● Remember that classic scene in The Matrix – the one people know even if they haven’t actually seen the film? Take the blue pill and go back to living in a dreamworld, take the red pill and see the ugly reality. When it comes to how the child welfare system works, for decades most of us, including, sadly, most journalists have been swallowing the blue pill handed us by the child welfare establishment. In the world of the Blue Pill it is a purely benevolent system which, of course, has some flaws, but only because it’s underfunded.
If you’re finally ready for the red pill, if you’re ready to see the system as it really is, watch the video of this webinar, featuring Erin Miles Cloud of the Movement for Family Power, Miriam Mack of The Bronx Defenders and Tiffany McFadden, a former foster youth now a professor at the City University of New York. (The video starts at about 4:30 in.)
● Speaking of myths too readily accepted by journalists: Here’s a thought experiment. How do the arguments in favor of rushing to report anything and everything to child abuse “hotlines” because fewer white, professional “eyes” on Black children differ from the arguments in favor of the racist practice by police known as stop-and-frisk? Spoiler: They don’t. I have a blog post about it.
● Also relevant, this New York Times column, which has nothing specifically to do with child welfare, but in fact has everything to do with it. The link on the Times website summed it up: “The Seductive Appeal of Snitch on Thy Neighbor.”
● “My kids are hurt, they’re crying,” says a mother whose children in foster care no longer can visit her. “They don’t understand. My daughter is thinking we don’t want to see her.” That’s from an excellent story in the Chronicle of Social Change exploring the real harm being done to children by child welfare’s failed response to COVID-19.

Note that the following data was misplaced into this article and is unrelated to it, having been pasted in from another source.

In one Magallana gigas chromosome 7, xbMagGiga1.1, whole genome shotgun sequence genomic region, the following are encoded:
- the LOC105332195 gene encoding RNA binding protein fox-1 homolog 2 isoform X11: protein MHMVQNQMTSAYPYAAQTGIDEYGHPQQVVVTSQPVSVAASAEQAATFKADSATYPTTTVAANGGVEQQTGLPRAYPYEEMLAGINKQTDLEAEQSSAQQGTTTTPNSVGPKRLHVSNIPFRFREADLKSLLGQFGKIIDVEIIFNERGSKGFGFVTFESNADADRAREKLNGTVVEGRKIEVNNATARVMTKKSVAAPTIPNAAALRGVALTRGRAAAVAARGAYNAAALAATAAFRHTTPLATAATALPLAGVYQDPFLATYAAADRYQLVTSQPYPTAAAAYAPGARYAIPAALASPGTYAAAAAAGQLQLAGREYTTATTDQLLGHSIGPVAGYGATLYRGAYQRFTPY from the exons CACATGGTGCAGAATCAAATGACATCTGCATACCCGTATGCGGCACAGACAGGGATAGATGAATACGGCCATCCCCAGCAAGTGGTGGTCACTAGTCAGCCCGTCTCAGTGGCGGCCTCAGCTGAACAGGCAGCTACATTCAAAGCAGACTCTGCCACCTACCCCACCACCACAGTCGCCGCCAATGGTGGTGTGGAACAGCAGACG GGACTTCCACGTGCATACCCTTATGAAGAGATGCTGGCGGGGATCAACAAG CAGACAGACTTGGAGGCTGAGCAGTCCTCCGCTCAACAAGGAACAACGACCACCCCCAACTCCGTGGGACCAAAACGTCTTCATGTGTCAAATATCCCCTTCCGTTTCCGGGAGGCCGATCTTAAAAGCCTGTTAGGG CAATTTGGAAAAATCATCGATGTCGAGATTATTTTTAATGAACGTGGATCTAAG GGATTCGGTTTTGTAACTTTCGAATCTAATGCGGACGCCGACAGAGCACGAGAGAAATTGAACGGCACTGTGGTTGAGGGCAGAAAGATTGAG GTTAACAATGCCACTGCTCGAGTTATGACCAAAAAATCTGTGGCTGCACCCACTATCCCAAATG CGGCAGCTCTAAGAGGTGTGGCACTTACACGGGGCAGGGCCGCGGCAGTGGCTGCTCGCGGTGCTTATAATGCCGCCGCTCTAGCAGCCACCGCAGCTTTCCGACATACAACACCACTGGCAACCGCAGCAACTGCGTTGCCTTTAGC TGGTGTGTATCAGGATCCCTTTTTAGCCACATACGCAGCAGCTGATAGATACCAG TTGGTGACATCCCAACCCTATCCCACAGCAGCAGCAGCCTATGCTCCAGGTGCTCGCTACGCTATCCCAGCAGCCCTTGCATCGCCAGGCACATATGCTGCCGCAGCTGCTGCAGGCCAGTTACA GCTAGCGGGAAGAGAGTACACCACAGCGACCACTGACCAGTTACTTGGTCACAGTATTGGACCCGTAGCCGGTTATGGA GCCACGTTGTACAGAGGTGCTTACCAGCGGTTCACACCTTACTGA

● COVID-19 hasn’t changed the fact that many times, the removal of a child to the chaos of foster care is unnecessary to keep the child safe. Now there are new data from New York City illustrating the extent of the problem, and how COVID-19 has made it worse. That’s because it’s as easey to put children in to foster care as ever but now, often, there is almost no way out. I have a blog post on it with a link to the story that revealed the new data, from the Center for New York City Affairs.
● This story involves spouses fighting for custody. But I suspect it’s only a matter of time before a child protective services agency pulls the same stunt: Denying visitation and/or custody to a first responder – because s/he’s a first responder!
In other news:
● Two excellent stories form Rise:
--One is about how all children are safer when poor families have access to lawyers the minute they even think child protective services is about to enter their lives (you know, the way rich families always do – in those incredibly rare cases in which CPS comes anywhere near a rich family.) As Emma Ketteringham of The Bronx Defenders explains:
When a CPS worker comes to your door and asks to look through your cupboards and in your fridge, asks you questions, sends you for a drug test, asks you about whoever lives in this home, and wants to talk with your child without you present—that’s not social work, that is an investigation. There are fundamental legal rights at stake.
● In the other story, family advocate Joyce McMillan discusses the new law in New York reforming the state’s blacklist of people accused – often falsely – of child abuse or neglect. A listing on the state’s “central registry” effectively blacklists the accused, denying them access to some of the very jobs most often filled by low-income workers.
● Once again, top federal child welfare officials have been poring over their child welfare policy manual, and once again they’ve made a change that will allow more funding to be used to help keep families together, as well as to support the least harmful form of foster care, kinship foster care. And though it’s not yet online they’ve added a useful clarification to the last change they made, involving federal aid to help pay for lawyers for parents and children in child welfare cases. The new language makes clear this aid also is available to help pay for social workers and parent advocates used as part of family defense teams.
● And for anyone who still thinks taking away a child because family poverty is confused with neglect and putting him in foster care is no big deal because, after all, “what’s the worst that could happen?” Here’s the answer.